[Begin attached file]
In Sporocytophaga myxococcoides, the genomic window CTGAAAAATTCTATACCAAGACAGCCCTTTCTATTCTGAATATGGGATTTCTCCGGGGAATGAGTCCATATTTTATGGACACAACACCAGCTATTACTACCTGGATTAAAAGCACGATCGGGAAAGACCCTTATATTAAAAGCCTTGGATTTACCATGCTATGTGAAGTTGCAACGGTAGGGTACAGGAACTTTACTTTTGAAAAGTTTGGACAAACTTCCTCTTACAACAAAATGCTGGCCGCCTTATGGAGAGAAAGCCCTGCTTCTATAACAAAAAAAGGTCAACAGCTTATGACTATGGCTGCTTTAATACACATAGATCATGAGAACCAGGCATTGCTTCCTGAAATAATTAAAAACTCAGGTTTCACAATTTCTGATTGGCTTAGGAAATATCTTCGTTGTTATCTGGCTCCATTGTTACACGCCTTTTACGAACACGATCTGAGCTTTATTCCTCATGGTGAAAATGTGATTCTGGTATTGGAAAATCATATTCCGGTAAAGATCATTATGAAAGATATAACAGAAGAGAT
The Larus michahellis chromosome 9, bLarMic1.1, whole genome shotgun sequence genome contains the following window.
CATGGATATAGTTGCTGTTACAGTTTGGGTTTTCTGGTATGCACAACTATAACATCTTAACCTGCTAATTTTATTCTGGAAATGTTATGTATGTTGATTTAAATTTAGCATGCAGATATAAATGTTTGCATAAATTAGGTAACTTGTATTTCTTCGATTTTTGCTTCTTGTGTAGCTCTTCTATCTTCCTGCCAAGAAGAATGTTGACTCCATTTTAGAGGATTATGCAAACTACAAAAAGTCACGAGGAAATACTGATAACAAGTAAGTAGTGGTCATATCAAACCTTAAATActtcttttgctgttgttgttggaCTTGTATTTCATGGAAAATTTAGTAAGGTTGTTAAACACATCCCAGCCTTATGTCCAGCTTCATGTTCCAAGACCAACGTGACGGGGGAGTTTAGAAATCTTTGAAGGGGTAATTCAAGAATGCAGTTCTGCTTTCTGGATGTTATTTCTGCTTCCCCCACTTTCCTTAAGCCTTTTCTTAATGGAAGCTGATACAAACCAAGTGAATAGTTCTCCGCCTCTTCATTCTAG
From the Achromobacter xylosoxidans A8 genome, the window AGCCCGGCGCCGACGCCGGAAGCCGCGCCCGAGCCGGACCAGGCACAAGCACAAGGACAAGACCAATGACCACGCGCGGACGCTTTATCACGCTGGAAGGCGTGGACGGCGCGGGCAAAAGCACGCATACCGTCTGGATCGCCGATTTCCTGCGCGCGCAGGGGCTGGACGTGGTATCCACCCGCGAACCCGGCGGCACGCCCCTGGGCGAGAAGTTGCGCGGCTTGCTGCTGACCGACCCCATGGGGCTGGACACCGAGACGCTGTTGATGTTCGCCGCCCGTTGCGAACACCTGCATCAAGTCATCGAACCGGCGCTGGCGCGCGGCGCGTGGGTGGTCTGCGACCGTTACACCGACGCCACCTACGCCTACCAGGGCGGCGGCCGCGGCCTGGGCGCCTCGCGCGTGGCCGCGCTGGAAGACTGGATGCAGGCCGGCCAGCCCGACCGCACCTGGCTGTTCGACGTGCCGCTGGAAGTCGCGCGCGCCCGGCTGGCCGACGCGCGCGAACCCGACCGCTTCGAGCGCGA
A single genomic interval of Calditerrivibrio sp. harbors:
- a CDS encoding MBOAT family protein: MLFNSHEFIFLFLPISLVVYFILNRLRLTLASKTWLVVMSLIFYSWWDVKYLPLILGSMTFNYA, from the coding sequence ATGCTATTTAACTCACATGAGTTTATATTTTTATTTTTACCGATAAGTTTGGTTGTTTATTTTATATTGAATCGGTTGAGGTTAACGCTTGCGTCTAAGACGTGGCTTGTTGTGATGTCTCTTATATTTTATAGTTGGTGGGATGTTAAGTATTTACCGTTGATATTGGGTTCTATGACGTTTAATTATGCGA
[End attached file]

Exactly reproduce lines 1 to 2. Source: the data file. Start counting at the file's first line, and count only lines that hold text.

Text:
In Sporocytophaga myxococcoides, the genomic window CTGAAAAATTCTATACCAAGACAGCCCTTTCTATTCTGAATATGGGATTTCTCCGGGGAATGAGTCCATATTTTATGGACACAACACCAGCTATTACTACCTGGATTAAAAGCACGATCGGGAAAGACCCTTATATTAAAAGCCTTGGATTTACCATGCTATGTGAAGTTGCAACGGTAGGGTACAGGAACTTTACTTTTGAAAAGTTTGGACAAACTTCCTCTTACAACAAAATGCTGGCCGCCTTATGGAGAGAAAGCCCTGCTTCTATAACAAAAAAAGGTCAACAGCTTATGACTATGGCTGCTTTAATACACATAGATCATGAGAACCAGGCATTGCTTCCTGAAATAATTAAAAACTCAGGTTTCACAATTTCTGATTGGCTTAGGAAATATCTTCGTTGTTATCTGGCTCCATTGTTACACGCCTTTTACGAACACGATCTGAGCTTTATTCCTCATGGTGAAAATGTGATTCTGGTATTGGAAAATCATATTCCGGTAAAGATCATTATGAAAGATATAACAGAAGAGAT
The Larus michahellis chromosome 9, bLarMic1.1, whole genome shotgun sequence genome contains the following window.